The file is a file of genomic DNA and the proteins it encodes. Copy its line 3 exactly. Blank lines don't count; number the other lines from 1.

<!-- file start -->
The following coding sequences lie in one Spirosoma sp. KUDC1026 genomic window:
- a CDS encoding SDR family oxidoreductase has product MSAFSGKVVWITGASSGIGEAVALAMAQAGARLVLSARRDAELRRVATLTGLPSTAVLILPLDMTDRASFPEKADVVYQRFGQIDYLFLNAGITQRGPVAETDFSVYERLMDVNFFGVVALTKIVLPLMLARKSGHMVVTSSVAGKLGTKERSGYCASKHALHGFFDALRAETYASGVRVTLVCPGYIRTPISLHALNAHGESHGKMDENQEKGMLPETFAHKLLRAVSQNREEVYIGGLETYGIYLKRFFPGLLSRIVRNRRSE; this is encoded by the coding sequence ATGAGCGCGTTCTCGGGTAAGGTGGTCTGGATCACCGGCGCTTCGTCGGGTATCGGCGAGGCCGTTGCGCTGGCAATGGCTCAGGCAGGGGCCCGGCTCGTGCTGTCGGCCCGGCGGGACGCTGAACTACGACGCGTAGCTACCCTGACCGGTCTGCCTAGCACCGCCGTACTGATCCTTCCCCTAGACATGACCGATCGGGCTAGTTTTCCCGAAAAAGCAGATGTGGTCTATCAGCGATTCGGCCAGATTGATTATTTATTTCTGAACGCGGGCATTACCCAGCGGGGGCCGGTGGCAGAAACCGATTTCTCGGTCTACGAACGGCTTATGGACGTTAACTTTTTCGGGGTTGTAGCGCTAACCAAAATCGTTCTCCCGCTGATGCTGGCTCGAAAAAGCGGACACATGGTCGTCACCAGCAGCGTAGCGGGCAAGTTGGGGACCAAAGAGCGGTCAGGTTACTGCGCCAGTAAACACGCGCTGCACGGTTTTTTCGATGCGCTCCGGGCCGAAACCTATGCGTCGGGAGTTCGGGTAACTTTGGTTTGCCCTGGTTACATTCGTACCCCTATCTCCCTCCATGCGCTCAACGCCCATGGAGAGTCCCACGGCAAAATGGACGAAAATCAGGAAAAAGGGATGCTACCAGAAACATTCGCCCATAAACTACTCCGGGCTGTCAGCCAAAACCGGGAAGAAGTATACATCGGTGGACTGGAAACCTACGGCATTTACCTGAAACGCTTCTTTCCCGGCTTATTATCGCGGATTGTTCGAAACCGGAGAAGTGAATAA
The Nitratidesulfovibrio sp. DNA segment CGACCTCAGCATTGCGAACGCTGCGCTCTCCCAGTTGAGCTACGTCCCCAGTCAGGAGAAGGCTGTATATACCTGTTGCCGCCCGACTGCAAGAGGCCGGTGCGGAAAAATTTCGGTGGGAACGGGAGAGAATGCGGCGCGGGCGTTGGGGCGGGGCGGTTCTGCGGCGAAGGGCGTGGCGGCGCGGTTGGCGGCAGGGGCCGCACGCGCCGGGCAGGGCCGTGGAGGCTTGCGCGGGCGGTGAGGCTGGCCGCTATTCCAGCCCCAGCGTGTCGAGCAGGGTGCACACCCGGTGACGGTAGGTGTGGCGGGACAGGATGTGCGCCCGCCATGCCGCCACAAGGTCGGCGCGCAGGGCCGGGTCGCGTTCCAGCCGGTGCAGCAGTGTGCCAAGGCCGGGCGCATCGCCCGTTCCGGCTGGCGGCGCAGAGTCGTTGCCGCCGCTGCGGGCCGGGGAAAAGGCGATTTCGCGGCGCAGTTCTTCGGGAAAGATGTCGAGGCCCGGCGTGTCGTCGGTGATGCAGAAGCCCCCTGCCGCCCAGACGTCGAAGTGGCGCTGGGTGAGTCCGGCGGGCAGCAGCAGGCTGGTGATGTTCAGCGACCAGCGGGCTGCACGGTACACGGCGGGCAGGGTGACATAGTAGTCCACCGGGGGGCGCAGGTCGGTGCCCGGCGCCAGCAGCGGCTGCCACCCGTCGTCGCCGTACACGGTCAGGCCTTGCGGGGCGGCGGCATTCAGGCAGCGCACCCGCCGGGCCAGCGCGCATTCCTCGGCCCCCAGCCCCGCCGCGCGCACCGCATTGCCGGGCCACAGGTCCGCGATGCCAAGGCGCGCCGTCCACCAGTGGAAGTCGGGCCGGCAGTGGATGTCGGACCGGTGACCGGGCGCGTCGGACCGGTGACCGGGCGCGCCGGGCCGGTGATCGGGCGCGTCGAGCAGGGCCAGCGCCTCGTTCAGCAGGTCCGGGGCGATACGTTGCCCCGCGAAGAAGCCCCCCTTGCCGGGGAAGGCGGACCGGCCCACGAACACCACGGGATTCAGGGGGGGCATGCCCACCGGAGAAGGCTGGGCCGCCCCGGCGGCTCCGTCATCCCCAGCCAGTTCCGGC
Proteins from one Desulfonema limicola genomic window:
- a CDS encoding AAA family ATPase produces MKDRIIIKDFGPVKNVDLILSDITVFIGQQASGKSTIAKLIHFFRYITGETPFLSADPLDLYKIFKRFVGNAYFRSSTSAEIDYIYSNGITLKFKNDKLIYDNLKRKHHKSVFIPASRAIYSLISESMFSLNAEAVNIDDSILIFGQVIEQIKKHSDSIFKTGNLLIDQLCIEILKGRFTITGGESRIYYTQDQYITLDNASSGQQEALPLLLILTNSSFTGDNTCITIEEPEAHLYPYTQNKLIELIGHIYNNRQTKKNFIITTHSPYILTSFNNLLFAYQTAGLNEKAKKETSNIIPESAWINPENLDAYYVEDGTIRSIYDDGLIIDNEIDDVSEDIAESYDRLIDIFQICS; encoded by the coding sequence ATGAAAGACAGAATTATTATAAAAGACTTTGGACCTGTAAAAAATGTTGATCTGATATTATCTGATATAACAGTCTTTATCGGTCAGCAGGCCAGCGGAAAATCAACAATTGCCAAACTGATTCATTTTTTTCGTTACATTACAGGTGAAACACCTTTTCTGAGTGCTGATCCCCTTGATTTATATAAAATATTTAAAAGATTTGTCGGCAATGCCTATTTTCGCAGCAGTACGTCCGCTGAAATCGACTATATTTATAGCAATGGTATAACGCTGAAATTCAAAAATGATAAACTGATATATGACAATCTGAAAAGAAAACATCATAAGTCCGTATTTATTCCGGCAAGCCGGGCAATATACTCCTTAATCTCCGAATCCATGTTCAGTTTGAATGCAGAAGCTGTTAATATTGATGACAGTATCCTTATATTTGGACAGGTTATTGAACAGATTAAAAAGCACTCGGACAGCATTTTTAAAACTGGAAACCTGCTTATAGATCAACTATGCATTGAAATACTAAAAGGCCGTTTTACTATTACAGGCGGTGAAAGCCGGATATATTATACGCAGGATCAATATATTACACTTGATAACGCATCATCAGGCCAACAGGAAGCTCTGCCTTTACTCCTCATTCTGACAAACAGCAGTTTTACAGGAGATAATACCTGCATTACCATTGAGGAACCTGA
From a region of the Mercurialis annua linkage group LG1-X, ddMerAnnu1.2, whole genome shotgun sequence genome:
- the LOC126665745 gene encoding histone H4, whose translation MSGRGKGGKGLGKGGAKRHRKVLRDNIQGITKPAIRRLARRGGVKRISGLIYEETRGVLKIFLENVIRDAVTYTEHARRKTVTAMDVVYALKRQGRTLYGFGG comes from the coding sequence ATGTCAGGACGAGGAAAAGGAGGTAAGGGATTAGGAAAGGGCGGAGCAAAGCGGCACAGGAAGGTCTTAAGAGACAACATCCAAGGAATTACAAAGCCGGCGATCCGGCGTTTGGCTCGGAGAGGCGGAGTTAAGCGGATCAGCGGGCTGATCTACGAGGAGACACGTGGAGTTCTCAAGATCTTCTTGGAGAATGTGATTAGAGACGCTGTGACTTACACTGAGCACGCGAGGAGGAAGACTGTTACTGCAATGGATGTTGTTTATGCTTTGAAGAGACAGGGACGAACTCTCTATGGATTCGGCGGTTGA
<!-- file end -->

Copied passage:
The Nitratidesulfovibrio sp. DNA segment CGACCTCAGCATTGCGAACGCTGCGCTCTCCCAGTTGAGCTACGTCCCCAGTCAGGAGAAGGCTGTATATACCTGTTGCCGCCCGACTGCAAGAGGCCGGTGCGGAAAAATTTCGGTGGGAACGGGAGAGAATGCGGCGCGGGCGTTGGGGCGGGGCGGTTCTGCGGCGAAGGGCGTGGCGGCGCGGTTGGCGGCAGGGGCCGCACGCGCCGGGCAGGGCCGTGGAGGCTTGCGCGGGCGGTGAGGCTGGCCGCTATTCCAGCCCCAGCGTGTCGAGCAGGGTGCACACCCGGTGACGGTAGGTGTGGCGGGACAGGATGTGCGCCCGCCATGCCGCCACAAGGTCGGCGCGCAGGGCCGGGTCGCGTTCCAGCCGGTGCAGCAGTGTGCCAAGGCCGGGCGCATCGCCCGTTCCGGCTGGCGGCGCAGAGTCGTTGCCGCCGCTGCGGGCCGGGGAAAAGGCGATTTCGCGGCGCAGTTCTTCGGGAAAGATGTCGAGGCCCGGCGTGTCGTCGGTGATGCAGAAGCCCCCTGCCGCCCAGACGTCGAAGTGGCGCTGGGTGAGTCCGGCGGGCAGCAGCAGGCTGGTGATGTTCAGCGACCAGCGGGCTGCACGGTACACGGCGGGCAGGGTGACATAGTAGTCCACCGGGGGGCGCAGGTCGGTGCCCGGCGCCAGCAGCGGCTGCCACCCGTCGTCGCCGTACACGGTCAGGCCTTGCGGGGCGGCGGCATTCAGGCAGCGCACCCGCCGGGCCAGCGCGCATTCCTCGGCCCCCAGCCCCGCCGCGCGCACCGCATTGCCGGGCCACAGGTCCGCGATGCCAAGGCGCGCCGTCCACCAGTGGAAGTCGGGCCGGCAGTGGATGTCGGACCGGTGACCGGGCGCGTCGGACCGGTGACCGGGCGCGCCGGGCCGGTGATCGGGCGCGTCGAGCAGGGCCAGCGCCTCGTTCAGCAGGTCCGGGGCGATACGTTGCCCCGCGAAGAAGCCCCCCTTGCCGGGGAAGGCGGACCGGCCCACGAACACCACGGGATTCAGGGGGGGCATGCCCACCGGAGAAGGCTGGGCCGCCCCGGCGGCTCCGTCATCCCCAGCCAGTTCCGGC